When the coaching firm BetterUp announced that Prince Harry had been named their Chief Impact Officer it begged the question—what’s that? It sounds very important—you’re the chief one having impact on the company, on the customers using the services and, in the parlance of so many online outlets today, “on our community.” To my understanding, impact is all about outcomes. My impact on you means you have grown, been loved, behave differently, or run away whenever you see me.
What I really wanted to know is what does being the CIO mean in a tangible sense? What is Prince Harry doing from 9 to 5, Monday through Friday? At 9 a.m. you sit at your desk in your home office, open your computer, click on Outlook and then what? What’s on your calendar? How do you start making an impact and then how do you turn that into daily tasks? How do you measure your impact? What impact does being CIO have on your day?
I remember back in the ’80s when Roseanne appeared on Johnny Carson, she cracked us all up by saying she wasn’t a housewife, she was a domestic goddess. In college in the ‘80s becoming a housewife as still a thing. An unstated goal with an undercurrent that I felt. I wanted to work and have a career. I also wanted to get married and have babies, but back when I was wearing gasket bracelets, these things were mutually exclusive. We just didn’t have a word for it. Housewife sounded wrong for the time. And it really is wrong. It was wrong then and it’s just wrong.
While it’s definitely wrong now, the pandemic has shown us that women largely take on most of the home tasks. We drive the agenda for the day. Organize the meals. Carry the burden for the family schooling and scheduling. Manage all the extra unseen work (setting doctor appointments, knowing how many rolls of toilet paper are in the closet before we run out, having some clue about where the vaccine cards live.) Dare I say it? We have the chief impact on running the household.
Yes, I do dare. In fact, I decided this is something I have in common with Prince Harry and I promoted myself to Chief Impact Officer of our family, our home and our way of life.
While we choose the vision collectively, it is I who carry it out. In the weekly tasks—making the breakfast mini quiches on Sunday nights so we have protein and veg every weekday morning. Heading up the stairs with baskets of folded laundry. Setting appointments on the computer calendar and emailing invites to the people two rooms away. It’s me who comes up with a way to remove the ingrown toenails on my 25-year-old, 200 pound son whose autism makes him ultra sensitive and screams “Go away, go away!” when you come near his foot with a clipper. I clean the bathroom every morning in his aftermath before I go to work in my home office.
But being chief cook and bottle washer, or in my case chief cook and poop cleaner, isn’t all that being a Chief Impact Officer is about.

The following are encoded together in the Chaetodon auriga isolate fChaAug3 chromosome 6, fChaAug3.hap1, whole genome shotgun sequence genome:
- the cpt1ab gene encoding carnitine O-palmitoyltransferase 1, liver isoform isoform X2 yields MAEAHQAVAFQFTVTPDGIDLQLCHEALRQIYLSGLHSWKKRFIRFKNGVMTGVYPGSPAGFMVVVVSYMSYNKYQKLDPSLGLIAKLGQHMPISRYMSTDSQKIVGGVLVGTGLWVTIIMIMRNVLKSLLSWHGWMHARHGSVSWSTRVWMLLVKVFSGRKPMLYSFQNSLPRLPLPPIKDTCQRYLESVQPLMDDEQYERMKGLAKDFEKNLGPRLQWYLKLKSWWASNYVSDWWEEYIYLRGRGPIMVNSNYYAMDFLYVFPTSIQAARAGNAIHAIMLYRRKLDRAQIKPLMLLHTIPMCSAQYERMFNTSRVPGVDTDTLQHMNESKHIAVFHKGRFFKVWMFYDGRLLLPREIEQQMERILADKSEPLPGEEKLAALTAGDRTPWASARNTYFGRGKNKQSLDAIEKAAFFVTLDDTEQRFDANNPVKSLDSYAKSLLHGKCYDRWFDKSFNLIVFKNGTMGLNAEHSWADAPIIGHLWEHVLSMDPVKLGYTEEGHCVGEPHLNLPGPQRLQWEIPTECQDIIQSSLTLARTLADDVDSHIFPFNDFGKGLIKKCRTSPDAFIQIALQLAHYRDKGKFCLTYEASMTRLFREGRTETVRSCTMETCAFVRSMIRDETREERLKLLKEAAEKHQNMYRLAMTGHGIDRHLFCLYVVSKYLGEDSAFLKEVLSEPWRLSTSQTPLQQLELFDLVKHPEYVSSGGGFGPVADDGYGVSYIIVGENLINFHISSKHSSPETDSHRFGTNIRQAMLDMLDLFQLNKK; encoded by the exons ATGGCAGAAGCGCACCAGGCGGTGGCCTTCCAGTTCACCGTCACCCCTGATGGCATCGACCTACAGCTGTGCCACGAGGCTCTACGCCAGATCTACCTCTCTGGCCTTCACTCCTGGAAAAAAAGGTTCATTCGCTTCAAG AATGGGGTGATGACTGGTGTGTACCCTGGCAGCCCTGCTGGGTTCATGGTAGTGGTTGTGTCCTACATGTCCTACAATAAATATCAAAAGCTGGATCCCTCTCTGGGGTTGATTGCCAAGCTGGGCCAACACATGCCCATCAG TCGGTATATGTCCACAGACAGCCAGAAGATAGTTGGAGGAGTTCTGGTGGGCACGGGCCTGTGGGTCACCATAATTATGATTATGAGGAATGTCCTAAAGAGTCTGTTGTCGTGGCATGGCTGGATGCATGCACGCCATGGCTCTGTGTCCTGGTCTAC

It is mostly about being the tone-setter. My husband is a vision caster, naturally born. He sees something and shares the image with us and it is usually very motivating and we climb on board to head that way. When I share ideas with him, he gives me insight on how to make a plan to get myself there. That feels like CEO behavior to me. CIO behavior, I have decided, is setting the tone for how we get there.
It is also my role to empower the other members of the team. Empowering my son Henry to make his own choices is a major part of the job description. Recently, his dad sent me this text: “Henry’s been very aggressive this week, he even pushed me.” I was on my way to pick up Henry for his half week with us.
When we got home, I asked Henry, “What do you want for lunch?” Then, I unlocked the snack closet and said, “Pick out your snacks for lunch and if you like, tell me which snacks you want for dinner.” We have to lock up food or Henry will eat it all. And by all, I mean all: a dozen cupcakes, a family size bag of chips, a twelve pack of hot dogs, a bag of sliced cheese. (And now you know why I clean up poop every morning.)
Usually, I go into the closet and pick out Henry’s snacks, lock it back up and run before he sees me. I never let him go into the closet himself. One night my husband and I went up to bed and I forgot to lock the closet. We heard this joyous cry, “Yay! It’s my birthday.” I wasn’t aware until that moment that Henry tries the locked door every night. I ran downstairs and saved the family pack of Oreos from being devoured.
But on this day , when I invited him to make a plan and get what he wanted, he came back with the day’s snacks and a list of what he’d like for lunch and dinner the next day. Nice. The aggression did not re-appear. I shared this back with his dad and we put into place more opportunities for Henry to be in charge of his own life. Empowered, he was back to his delightful self.
I’m not sure if Prince Harry will agree, but I think this is the essence of the Chief Impact Officer’s job. Setting the tone and empowering everyone along the way towards a shared vision. Chief Impact Officer of our family, of our way of life, feels like a right description of my days.
Next level in my career will be a promotion to Chief Impact Officer of my own life—though I hear the onboarding for that job is tough.
Categories: Alice's Voice
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